“The gig economy, also called sharing or access economy, is activity where taxpayers earn income providing on-demand work, services or goods. Often, it’s through a digital platform like an app or website. While there are many types of sharing economy businesses, ride-sharing and home rentals are two of the most popular.
Here are some things taxpayers should remember:
Income from these sources is taxable, regardless of whether an individual receives information returns. This is true even if the work is full-time, part-time or if an individual is paid in cash.
Taxpayers may also be required to make quarterly estimated income tax payments and pay their share of Social Security, Medicare or Medicaid taxes.”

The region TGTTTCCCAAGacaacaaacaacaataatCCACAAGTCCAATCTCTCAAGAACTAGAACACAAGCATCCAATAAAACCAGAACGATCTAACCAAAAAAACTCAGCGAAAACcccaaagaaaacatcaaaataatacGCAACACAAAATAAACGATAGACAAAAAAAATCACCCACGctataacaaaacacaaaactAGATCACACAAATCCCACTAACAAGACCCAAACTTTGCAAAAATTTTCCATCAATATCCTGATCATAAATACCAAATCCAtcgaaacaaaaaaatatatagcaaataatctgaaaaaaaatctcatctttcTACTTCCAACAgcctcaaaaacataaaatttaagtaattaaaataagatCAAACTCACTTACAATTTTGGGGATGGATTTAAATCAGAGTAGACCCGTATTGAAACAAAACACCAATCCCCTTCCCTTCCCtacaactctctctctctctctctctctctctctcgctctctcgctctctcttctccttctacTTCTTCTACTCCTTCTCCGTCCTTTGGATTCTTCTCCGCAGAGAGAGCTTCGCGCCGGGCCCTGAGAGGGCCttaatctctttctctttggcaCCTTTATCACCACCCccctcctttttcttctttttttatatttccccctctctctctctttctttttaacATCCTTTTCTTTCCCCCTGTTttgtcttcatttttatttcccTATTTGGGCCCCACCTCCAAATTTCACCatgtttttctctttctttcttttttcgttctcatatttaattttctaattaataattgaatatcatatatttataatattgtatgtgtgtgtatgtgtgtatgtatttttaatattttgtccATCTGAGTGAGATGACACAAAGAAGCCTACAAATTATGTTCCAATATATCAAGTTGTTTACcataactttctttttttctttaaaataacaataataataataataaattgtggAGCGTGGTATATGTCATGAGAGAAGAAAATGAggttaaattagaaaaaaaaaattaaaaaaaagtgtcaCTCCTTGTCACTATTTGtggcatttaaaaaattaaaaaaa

This comes from Tax Tip 2020-75 “Gig economy tips taxpayers should remember” that was published today. The timing of this advice is insensitive at best.
Meanwhile, my gig worker clients, including one who just got off the phone, says in a stressed voice:
“I haven’t been able to cover my groceries and mortgage for the last three months; still waiting for unemployment to start; things are really scary”.
I spent time, without charge, trying to help alleviate his fears but there is really little I can do.
Are gig workers really concerned about the advice that IRS published today? The disconnect between government and reality on the streets of America is a growing concern. I’m concerned about a lot of things right now, but outright rebellion against unrealistic actions of taxing authorities is rising on the list.